If social media is a true barometer for what it takes to ingratiate and integrate yourself within the hearts and minds of your supporters, then the debate for Impact Supporters Player of the Year is already over. The winner has to be communications major Zarek Valentin. If Valentin continues along his current career trajectory which has seen him represent his nation at all levels since under-15 and now having risen by age 19 to the ranks of the U.S. Under-23 squad then one of the biggest battles the Impact may well face in the seasons to come will be to keep Valentin satisfied with his MLS lot. Taken second in last fall’s Expansion Draft, Valentin appeared in 25 matches last season with Chivas USA, starting in 24 of them. Playing this season alongside experienced footballers like Matteo Ferrari and Nelson Rivas can only help refine and enhance Valentin’s maturing game. Don’t for one moment mistake his cheeky grin as a sign of a lack of desire. Lurking directly underneath is a fiercely competitive player always itching to get out on his field of play.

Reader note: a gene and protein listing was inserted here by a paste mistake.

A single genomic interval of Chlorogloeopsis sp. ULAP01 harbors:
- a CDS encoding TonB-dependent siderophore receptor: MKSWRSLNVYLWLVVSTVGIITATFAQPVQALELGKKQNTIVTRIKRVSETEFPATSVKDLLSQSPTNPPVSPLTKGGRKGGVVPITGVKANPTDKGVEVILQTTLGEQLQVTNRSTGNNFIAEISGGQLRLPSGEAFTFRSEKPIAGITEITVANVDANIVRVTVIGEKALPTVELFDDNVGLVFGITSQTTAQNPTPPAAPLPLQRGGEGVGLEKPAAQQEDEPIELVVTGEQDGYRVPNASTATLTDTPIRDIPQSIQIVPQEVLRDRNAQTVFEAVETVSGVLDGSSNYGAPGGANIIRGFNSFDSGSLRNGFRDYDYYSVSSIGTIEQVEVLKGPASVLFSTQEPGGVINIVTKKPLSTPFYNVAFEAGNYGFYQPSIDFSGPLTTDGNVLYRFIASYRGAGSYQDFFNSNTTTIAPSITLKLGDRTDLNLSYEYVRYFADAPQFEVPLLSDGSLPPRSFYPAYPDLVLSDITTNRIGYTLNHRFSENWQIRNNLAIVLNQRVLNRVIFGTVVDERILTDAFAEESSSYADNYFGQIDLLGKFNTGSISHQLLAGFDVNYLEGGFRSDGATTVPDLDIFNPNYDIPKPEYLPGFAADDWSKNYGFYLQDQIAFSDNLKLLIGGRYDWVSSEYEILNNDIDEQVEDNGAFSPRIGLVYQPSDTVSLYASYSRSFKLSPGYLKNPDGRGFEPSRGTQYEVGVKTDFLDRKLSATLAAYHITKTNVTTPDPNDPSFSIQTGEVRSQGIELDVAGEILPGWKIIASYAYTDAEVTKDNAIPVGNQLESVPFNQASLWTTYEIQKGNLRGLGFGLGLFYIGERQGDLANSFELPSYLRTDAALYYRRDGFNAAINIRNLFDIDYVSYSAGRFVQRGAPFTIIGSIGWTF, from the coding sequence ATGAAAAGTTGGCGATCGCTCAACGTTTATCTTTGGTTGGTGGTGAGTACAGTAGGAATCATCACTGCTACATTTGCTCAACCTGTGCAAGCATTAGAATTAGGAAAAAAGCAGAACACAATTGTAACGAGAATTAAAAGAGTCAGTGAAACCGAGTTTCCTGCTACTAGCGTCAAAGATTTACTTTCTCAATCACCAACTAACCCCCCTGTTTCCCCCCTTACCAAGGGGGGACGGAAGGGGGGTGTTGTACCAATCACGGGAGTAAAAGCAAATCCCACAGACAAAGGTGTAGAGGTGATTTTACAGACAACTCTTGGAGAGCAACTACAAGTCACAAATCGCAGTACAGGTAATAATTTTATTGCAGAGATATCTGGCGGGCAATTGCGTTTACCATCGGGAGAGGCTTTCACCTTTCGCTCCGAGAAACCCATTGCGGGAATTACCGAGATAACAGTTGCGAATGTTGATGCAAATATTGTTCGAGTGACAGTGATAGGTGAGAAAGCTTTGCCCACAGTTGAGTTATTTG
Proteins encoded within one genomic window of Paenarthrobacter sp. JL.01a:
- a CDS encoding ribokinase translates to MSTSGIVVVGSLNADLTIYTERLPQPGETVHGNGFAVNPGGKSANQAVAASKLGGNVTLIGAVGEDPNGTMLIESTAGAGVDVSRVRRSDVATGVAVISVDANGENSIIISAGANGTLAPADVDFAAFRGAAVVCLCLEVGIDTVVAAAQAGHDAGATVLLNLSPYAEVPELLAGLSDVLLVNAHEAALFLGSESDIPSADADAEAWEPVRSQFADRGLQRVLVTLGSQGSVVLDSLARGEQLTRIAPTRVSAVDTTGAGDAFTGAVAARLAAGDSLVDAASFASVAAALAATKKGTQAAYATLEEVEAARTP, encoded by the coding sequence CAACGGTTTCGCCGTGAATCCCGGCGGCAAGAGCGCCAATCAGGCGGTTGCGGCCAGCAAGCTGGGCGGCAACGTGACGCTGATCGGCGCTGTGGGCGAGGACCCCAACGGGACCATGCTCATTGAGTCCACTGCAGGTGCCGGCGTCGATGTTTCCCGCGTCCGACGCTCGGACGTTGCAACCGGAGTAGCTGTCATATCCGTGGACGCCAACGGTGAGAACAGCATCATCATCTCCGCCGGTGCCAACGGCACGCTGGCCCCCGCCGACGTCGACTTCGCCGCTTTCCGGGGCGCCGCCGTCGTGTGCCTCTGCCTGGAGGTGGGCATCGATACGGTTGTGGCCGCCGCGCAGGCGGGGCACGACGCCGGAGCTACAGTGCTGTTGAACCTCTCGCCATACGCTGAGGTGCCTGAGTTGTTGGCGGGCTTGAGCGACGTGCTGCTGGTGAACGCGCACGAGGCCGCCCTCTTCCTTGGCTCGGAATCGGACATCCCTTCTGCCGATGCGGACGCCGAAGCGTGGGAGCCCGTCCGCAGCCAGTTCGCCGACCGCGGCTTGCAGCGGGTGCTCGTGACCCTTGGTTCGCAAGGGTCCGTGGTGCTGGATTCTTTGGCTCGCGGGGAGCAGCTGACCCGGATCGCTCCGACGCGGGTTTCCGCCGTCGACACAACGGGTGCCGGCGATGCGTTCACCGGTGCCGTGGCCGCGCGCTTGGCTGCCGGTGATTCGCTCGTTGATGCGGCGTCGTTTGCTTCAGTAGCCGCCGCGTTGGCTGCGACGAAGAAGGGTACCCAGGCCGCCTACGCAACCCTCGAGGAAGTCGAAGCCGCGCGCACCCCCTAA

Strength of Schedule: The Impact have a tremendous opportunity to start the season on a winning note. Opening in Vancouver, the team could give the Whitecaps the same treatment they gave Toronto FC last season with an upset victory in its inaugural game. The rest of March could prove tricky, however, with tests against playoff teams like New York and Columbus after the team hosts Chicago in its home opener on St. Patrick's Day. If the team thrives at Saputo Stadium it could be a great summer in La Belle Province. Of the 10 games scheduled for the team in July and August, a mere three are on the road.
|Saturday, March 10
|Saturday, April 7
|Wednesday, June 27
|Saturday, October 20
Photos courtesy of The Montreal Impact.